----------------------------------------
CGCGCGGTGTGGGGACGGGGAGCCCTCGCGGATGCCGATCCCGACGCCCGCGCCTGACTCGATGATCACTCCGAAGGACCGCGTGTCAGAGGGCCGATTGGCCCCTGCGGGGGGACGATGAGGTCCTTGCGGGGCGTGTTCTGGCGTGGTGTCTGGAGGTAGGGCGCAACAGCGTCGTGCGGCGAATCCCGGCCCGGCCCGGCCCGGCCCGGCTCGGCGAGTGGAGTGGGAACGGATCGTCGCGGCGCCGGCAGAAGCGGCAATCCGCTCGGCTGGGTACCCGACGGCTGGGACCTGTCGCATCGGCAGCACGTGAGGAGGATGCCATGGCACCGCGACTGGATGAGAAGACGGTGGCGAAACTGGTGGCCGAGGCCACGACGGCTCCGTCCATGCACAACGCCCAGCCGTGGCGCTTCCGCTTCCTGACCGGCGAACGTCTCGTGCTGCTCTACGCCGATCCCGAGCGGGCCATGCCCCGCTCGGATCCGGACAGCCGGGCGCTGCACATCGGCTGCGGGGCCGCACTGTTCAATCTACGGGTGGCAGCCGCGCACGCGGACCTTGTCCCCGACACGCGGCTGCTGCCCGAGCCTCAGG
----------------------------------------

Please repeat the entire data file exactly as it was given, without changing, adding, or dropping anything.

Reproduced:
CGCGCGGTGTGGGGACGGGGAGCCCTCGCGGATGCCGATCCCGACGCCCGCGCCTGACTCGATGATCACTCCGAAGGACCGCGTGTCAGAGGGCCGATTGGCCCCTGCGGGGGGACGATGAGGTCCTTGCGGGGCGTGTTCTGGCGTGGTGTCTGGAGGTAGGGCGCAACAGCGTCGTGCGGCGAATCCCGGCCCGGCCCGGCCCGGCCCGGCTCGGCGAGTGGAGTGGGAACGGATCGTCGCGGCGCCGGCAGAAGCGGCAATCCGCTCGGCTGGGTACCCGACGGCTGGGACCTGTCGCATCGGCAGCACGTGAGGAGGATGCCATGGCACCGCGACTGGATGAGAAGACGGTGGCGAAACTGGTGGCCGAGGCCACGACGGCTCCGTCCATGCACAACGCCCAGCCGTGGCGCTTCCGCTTCCTGACCGGCGAACGTCTCGTGCTGCTCTACGCCGATCCCGAGCGGGCCATGCCCCGCTCGGATCCGGACAGCCGGGCGCTGCACATCGGCTGCGGGGCCGCACTGTTCAATCTACGGGTGGCAGCCGCGCACGCGGACCTTGTCCCCGACACGCGGCTGCTGCCCGAGCCTCAGG